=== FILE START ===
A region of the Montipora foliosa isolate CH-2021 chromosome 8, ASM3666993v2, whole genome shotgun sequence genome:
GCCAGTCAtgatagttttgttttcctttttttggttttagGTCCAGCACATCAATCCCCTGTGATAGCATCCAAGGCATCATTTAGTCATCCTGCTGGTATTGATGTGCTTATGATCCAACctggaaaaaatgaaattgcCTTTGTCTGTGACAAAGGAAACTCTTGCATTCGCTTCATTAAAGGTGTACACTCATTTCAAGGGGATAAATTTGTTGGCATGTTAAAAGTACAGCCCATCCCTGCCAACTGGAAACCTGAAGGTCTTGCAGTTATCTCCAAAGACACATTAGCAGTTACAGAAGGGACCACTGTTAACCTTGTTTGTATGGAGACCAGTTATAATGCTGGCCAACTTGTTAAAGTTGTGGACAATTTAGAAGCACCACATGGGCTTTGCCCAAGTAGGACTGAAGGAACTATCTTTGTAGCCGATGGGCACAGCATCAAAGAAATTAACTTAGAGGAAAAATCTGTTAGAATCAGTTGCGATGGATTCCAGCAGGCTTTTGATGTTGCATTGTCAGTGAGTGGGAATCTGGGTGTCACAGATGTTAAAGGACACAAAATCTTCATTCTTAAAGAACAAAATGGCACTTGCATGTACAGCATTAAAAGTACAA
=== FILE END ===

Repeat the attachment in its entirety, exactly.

A region of the Montipora foliosa isolate CH-2021 chromosome 8, ASM3666993v2, whole genome shotgun sequence genome:
GCCAGTCAtgatagttttgttttcctttttttggttttagGTCCAGCACATCAATCCCCTGTGATAGCATCCAAGGCATCATTTAGTCATCCTGCTGGTATTGATGTGCTTATGATCCAACctggaaaaaatgaaattgcCTTTGTCTGTGACAAAGGAAACTCTTGCATTCGCTTCATTAAAGGTGTACACTCATTTCAAGGGGATAAATTTGTTGGCATGTTAAAAGTACAGCCCATCCCTGCCAACTGGAAACCTGAAGGTCTTGCAGTTATCTCCAAAGACACATTAGCAGTTACAGAAGGGACCACTGTTAACCTTGTTTGTATGGAGACCAGTTATAATGCTGGCCAACTTGTTAAAGTTGTGGACAATTTAGAAGCACCACATGGGCTTTGCCCAAGTAGGACTGAAGGAACTATCTTTGTAGCCGATGGGCACAGCATCAAAGAAATTAACTTAGAGGAAAAATCTGTTAGAATCAGTTGCGATGGATTCCAGCAGGCTTTTGATGTTGCATTGTCAGTGAGTGGGAATCTGGGTGTCACAGATGTTAAAGGACACAAAATCTTCATTCTTAAAGAACAAAATGGCACTTGCATGTACAGCATTAAAAGTACAA